In block 4004 the extracted verification point (VP) actual data (the translations) (i.e. text prompts, captions, etc.) are displayed in a table, grid or other convenient format. Processing then moves to block 4006.

In block 4006 the actual data also referred to as the translations as will be seen by the end user of the AUT can be verified by the tester. The routine is then exited.

Referring to FIG. 7 there is illustrated one example of a routine for extracting verification point (VP) actual data from an application under test (AUT), displaying it for review, and then identifying any missing translations. In an exemplary embodiment routine 5000 can be utilized to extract the actual data from the AUT and display the results. In this regard, the tester can identify any missing baseline entries (i.e. text prompts, captions, etc.) also referred to as translations. Processing begins in block 5002.

In block 5002 the verification point actual data is extracted from the AUT. Such extraction can be for a single language or for a plurality of languages. Processing then moves to block 5004.

In block 5004 the extracted verification point (VP) actual data (the translations) (i.e. text prompts, captions, etc.) are displayed in a table, grid or other convenient format. Processing then moves to block 5006.

In block 5006 the actual data also referred to as the translations as will be seen by the end user of the AUT can be inspected by the tester to determine if any of the translations are missing. The routine is then exited.

The capabilities of the present invention can be implemented in software, firmware, hardware or some combination thereof.

As one example, one or more aspects of the present invention can be included in an article of manufacture (e.g., one or more computer program products) having, for instance, computer usable media. The media has embodied therein, for instance, computer readable program code means for providing and facilitating the capabilities of the present invention. The article of manufacture can be included as a part of a computer system or sold separately.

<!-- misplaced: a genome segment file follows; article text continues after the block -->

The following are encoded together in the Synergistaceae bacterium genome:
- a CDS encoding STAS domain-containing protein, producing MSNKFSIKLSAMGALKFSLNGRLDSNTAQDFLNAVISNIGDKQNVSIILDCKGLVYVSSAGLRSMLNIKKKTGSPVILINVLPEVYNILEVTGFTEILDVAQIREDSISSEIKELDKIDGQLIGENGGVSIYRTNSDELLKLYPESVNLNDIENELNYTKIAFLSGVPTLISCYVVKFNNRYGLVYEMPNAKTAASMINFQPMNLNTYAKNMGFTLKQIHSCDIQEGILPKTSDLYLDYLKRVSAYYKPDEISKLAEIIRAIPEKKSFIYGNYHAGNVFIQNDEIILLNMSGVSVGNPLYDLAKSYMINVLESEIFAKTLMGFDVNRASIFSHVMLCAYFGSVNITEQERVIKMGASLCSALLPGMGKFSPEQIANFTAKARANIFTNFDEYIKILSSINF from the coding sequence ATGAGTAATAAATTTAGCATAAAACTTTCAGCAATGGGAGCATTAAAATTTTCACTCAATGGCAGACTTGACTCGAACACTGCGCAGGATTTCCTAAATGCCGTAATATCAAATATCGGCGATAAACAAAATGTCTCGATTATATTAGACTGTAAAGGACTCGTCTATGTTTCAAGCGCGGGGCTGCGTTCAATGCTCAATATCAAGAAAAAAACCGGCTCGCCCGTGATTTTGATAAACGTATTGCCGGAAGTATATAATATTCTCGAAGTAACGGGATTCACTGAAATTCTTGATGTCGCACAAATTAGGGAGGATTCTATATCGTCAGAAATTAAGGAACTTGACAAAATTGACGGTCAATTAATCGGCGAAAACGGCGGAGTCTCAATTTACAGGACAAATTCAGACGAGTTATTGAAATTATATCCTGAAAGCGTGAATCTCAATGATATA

Additionally, at least one program storage device readable by a machine, tangibly embodying at least one program of instructions executable by the machine to perform the capabilities of the present invention can be provided.

The flow diagrams depicted herein are just examples. There may be many variations to these diagrams or the steps (or operations) described therein without departing from the spirit of the invention. For instance, the steps may be performed in a differing order, or steps may be added, deleted or modified. All of these variations are considered a part of the claimed invention.

While the preferred embodiment to the invention has been described, it will be understood that those skilled in the art, both now and in the future, may make various improvements and enhancements which fall within the scope of the claims which follow. These claims should be construed to maintain the proper protection for the invention first described.

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Referenced by
Citing PatentFiling datePublication dateApplicantTitle
US8490056 *Apr 28, 2010Jul 16, 2013International Business Machines CorporationAutomatic identification of subroutines from test scripts
US8656357 *Sep 11, 2007Feb 18, 2014International Business Machines CorporationTesting internationalized software using test resource file and test font
US20080066058 *Sep 11, 2007Mar 13, 2008International Business Machines CorporationTesting Internationalized Software Using Test Resource File and Test Font
US20110271255 *Apr 28, 2010Nov 3, 2011International Business Machines CorporationAutomatic identification of subroutines from test scripts
Classifications
U.S. Classification717/124, 704/8, 717/125
International ClassificationG06F9/44
Cooperative ClassificationG06F11/3684
European ClassificationG06F11/36T2D
Legal Events
DateCodeEventDescription
Nov 10, 2006ASAssignment
Owner name: INTERNATIONAL BUSINESS MACHINES CORPORATION, NEW Y
Free format text: ASSIGNMENT OF ASSIGNORS INTEREST;ASSIGNORS:CHANG, DAVID W.;MALLOY, WILLIAM E.;REEL/FRAME:018504/0969;SIGNING DATES FROM 20061106 TO 20061107